The California Department of Aging (CDA) announced that California has become the eighth state in the nation to join the AARP Network of Age-Friendly States and Communities, a commitment to make California more livable for people of all ages and abilities. This achievement is a result of the Governor’s 2019 directive to convene a cabinet-level Work Group for Aging, as well as the Master Plan for Aging (Executive Order N-14-19). Released earlier this year, the Master Plan for Aging outlines five bold goals and 23 strategies to build a California for All Ages by 2030. AB 1118 (Blanca Rubio, Chapter 820, Statutes of 2019) directed the Secretary of California’s Health and Human Services Agency to consider applying on behalf of the state to join the age-friendly network as part of the Master Plan for Aging.
“California has the nation’s largest and most diverse aging population. We must tap into those talents and address the critical needs so all Californians can have healthy and happy older years – especially those at greater risk of isolation, abuse, or homelessness.” said Governor Gavin Newsom. “We are committed to creating a California for all ages where everyone has the ability to live and thrive in the community they choose.”
Kim McCoy Wade, Director of the California Department of Aging, said they look forward to working with AARP to forge partnerships that will create change in every community.
AARP’s network, an affiliate of the World Health Organization’s (WHO) Global Network of Age-Friendly Cities and Communities Program, is part of an international campaign to help communities prepare for rapidly aging populations and the parallel trend of urbanization.
“By 2030, 10.8 million Californians will be age 60 or over, that means older adults will make up one quarter of the state’s population, nearly double the number 10 years ago — a growth rate larger than any other age group,” stated AARP California State Director Nancy McPherson. “The cost of being unprepared for this shift is unaffordable and untenable. AARP applauds the State of California for acting to improve livability in the state through the Master Plan for Aging and enrolling the state in the AARP Network of Age-Friendly States and Communities. The state now joins arms with communities around the world to implement innovative strategies that improves livability in communities and involves older residents in the process.”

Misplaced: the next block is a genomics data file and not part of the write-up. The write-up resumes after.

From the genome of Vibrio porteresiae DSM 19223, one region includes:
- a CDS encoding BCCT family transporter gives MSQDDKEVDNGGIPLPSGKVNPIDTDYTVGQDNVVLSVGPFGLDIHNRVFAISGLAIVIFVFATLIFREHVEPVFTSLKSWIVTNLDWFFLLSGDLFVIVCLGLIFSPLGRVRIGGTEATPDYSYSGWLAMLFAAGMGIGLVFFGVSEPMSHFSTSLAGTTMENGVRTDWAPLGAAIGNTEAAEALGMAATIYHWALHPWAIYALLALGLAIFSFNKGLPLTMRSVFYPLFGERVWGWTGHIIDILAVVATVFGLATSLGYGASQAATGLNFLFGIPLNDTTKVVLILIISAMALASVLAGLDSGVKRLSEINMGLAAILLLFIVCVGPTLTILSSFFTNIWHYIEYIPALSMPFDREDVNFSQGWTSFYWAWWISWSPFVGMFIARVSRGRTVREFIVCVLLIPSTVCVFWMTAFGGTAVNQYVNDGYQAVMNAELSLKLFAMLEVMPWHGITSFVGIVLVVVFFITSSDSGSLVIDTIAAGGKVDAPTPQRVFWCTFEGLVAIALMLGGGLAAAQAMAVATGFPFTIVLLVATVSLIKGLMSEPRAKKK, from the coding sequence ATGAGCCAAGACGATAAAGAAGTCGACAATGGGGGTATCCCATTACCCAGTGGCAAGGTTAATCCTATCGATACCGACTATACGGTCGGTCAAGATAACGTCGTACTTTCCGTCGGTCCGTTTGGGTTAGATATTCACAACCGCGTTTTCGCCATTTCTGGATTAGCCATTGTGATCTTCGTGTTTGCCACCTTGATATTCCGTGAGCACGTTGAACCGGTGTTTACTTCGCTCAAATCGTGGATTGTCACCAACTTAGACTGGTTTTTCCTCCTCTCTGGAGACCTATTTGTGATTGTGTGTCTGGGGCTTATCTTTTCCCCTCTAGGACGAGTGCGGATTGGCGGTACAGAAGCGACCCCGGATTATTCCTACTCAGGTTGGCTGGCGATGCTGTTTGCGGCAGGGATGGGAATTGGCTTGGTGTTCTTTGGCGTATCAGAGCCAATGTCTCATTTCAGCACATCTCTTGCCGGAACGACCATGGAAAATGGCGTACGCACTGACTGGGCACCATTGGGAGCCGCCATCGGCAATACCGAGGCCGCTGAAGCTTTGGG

As a member of the AARP Network of Age-Friendly States and Communities, California commits to identifying the challenges of its aging population and identifying policy and programmatic solutions that will improve the quality of life for all ages in the community – in collaboration with residents, communities and partners. By enrolling in the AARP network, the state will gain access to national and global research, community networks, planning models and best practices to improve livability for all ages and abilities.
People of all ages and abilities benefit from the adoption of policies and programs that make neighborhoods walkable, feature safe transportation options, enable access to key services, provide opportunities to participate in community activities, and support housing that is affordable and adaptable. Well-designed, age-friendly communities foster economic growth and make for happier, healthier residents of all ages – an important need during the current crisis.
In addition to the state’s enrollment, over 50 California communities are already enrolled in the AARP Network – ranging in size from the Town of Fairfax to Los Angeles County. The addition of California will create synergy with the local jurisdictions and build upon and further advance building age friend communities. Nationwide, over 500 communities, one U.S. territory and now eight states have received the Age-Friendly designation from AARP.
Connie Nakano is with the California Department of Aging and Shea McCaslin is with AARP California. AARP is a nonprofit, nonpartisan organization, with a membership of nearly 38 million that helps people turn their goals and dreams into ‘Real Possibilities’ by changing the way America defines aging. Under the umbrella of the California Health and Human Services Agency, the California Department of Aging (CDA) administers programs that serve older adults, adults with disabilities, family caregivers, and residents in long-term care facilities throughout the State.